BY JAIA PETERSON, GENERATIONS UNITED
It takes a special kind of heroism and loving devotion to step up to the responsibility of raising children when their parents cannot. Our society owes a debt of gratitude to the millions of grandparents — maybe you’re one of them — who step up for a second tour of duty as voluntary caregivers in what are known as “kinship families” or “grandfamilies.”
“Tour of duty” isn’t precisely the right metaphor — but in some ways the term is apt, because the caregiving mission — guiding kids safely through their childhoods — is so important, and because there are so many perils to overcome and so much bravery required along the way.
“If you are among the many people in the U.S. caring for your grandkids, thank you!”
Grandparents who have done it don’t need to be told — the benefits and supports our society has built to meet children’s basic needs can be very hard to find when caregivers are not parents or legal guardians.
My organization, Generations United, has worked hard to highlight and tackle those challenges and to defend those who step up as caregivers in grandfamilies. If you are among the many people in the U.S. caring for your grandkids, thank you! And know that there are many advocates fighting for your rights and better policies and systems to support families like yours.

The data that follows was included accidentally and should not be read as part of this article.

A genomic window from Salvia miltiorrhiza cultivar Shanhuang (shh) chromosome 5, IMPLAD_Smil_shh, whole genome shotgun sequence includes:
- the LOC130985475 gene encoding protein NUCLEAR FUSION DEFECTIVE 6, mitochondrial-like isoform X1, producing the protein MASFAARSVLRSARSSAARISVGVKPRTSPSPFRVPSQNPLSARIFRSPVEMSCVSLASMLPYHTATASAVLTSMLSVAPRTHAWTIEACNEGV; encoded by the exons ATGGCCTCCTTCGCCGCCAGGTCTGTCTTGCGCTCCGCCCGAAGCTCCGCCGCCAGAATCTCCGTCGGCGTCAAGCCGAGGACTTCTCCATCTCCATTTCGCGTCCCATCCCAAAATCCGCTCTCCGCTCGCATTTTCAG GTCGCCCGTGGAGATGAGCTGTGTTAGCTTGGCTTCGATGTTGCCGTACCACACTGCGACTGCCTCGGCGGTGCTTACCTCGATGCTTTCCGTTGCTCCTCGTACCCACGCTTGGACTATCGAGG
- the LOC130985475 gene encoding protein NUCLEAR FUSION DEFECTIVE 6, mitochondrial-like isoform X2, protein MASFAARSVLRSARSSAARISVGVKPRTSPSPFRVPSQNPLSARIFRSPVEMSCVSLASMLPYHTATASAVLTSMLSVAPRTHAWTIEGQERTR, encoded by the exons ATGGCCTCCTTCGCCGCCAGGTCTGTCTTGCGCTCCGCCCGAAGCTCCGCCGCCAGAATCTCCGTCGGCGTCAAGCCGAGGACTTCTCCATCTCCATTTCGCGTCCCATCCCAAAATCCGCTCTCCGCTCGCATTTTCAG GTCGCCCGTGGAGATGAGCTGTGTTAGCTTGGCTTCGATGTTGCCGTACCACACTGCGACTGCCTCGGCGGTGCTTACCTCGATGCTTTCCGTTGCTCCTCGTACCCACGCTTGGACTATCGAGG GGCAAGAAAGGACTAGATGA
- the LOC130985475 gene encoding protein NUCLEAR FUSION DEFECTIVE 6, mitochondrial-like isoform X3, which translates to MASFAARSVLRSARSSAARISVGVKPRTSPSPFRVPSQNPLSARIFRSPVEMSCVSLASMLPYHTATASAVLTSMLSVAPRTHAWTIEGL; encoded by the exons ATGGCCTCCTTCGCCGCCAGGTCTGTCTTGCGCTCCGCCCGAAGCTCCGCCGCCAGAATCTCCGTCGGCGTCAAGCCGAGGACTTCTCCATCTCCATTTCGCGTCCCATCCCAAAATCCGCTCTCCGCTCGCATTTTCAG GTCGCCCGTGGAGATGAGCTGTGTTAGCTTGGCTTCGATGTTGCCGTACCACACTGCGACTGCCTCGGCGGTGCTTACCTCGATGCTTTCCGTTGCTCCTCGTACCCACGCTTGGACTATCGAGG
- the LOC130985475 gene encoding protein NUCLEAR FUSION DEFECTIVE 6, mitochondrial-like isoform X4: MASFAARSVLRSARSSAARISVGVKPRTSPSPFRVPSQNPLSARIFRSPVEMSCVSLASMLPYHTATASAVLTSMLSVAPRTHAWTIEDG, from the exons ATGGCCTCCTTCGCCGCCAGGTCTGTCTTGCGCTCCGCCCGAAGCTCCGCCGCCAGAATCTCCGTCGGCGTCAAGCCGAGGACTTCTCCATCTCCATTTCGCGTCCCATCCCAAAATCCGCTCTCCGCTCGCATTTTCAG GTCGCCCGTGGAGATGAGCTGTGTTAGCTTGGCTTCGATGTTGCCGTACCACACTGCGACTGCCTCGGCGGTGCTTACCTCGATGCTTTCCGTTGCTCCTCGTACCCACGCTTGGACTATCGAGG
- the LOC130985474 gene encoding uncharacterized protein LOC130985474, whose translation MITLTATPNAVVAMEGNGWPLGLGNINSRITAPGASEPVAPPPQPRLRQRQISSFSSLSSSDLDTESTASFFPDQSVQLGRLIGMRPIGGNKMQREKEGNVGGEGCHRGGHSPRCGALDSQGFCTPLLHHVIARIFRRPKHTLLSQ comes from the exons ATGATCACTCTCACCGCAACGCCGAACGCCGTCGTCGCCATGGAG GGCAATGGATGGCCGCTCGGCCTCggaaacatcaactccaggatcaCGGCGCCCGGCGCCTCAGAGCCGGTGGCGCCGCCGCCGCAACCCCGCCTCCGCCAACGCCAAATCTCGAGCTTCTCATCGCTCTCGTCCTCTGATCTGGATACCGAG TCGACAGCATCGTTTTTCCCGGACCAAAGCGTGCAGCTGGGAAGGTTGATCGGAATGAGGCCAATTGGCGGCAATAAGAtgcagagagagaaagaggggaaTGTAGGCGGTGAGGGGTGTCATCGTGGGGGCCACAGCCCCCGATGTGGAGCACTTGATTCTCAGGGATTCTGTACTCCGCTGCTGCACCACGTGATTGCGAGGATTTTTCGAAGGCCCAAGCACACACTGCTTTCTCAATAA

In December, we released our 2021 report on the state of grandfamilies in the United States. It contains a lot of difficult and distressing truths — grandfamilies simply aren’t considered nor supported adequately by our country’s family-support policies and systems, even as the pandemic has made existing inequities worse. For example, according to a study published in Pediatrics late last year, the pandemic has had a devastating effect on families with children. Between April 2020 and the end of June 2021, more than 140,000 children had lost a parent or grandparent caregiver to the virus, with a higher incidence of death among families of color. Life is already difficult for grandfamilies, and the pandemic has created many more of them. So, too, has the worsening epidemic of drug-overdose deaths.
Furthermore, as our report explains, child-welfare systems often don’t recognize — or willfully dismiss — the needs of grandfamilies. When children cannot be cared for by their parents, child welfare agencies routinely place children in the homes of relatives. But the agencies regularly fail to provide them the necessary support and services available to traditional foster parents.
“In some states, grandparents are eligible for caregiving services and supports — but great-grandparents are not.”
The majority of relatives raising others’ children are grandparents, but other relatives play this role, too, including great-grandparents, cousins, siblings, aunts, uncles, godparents, and close family friends. The specific relationship can affect the way they are treated and the services and supports they can access.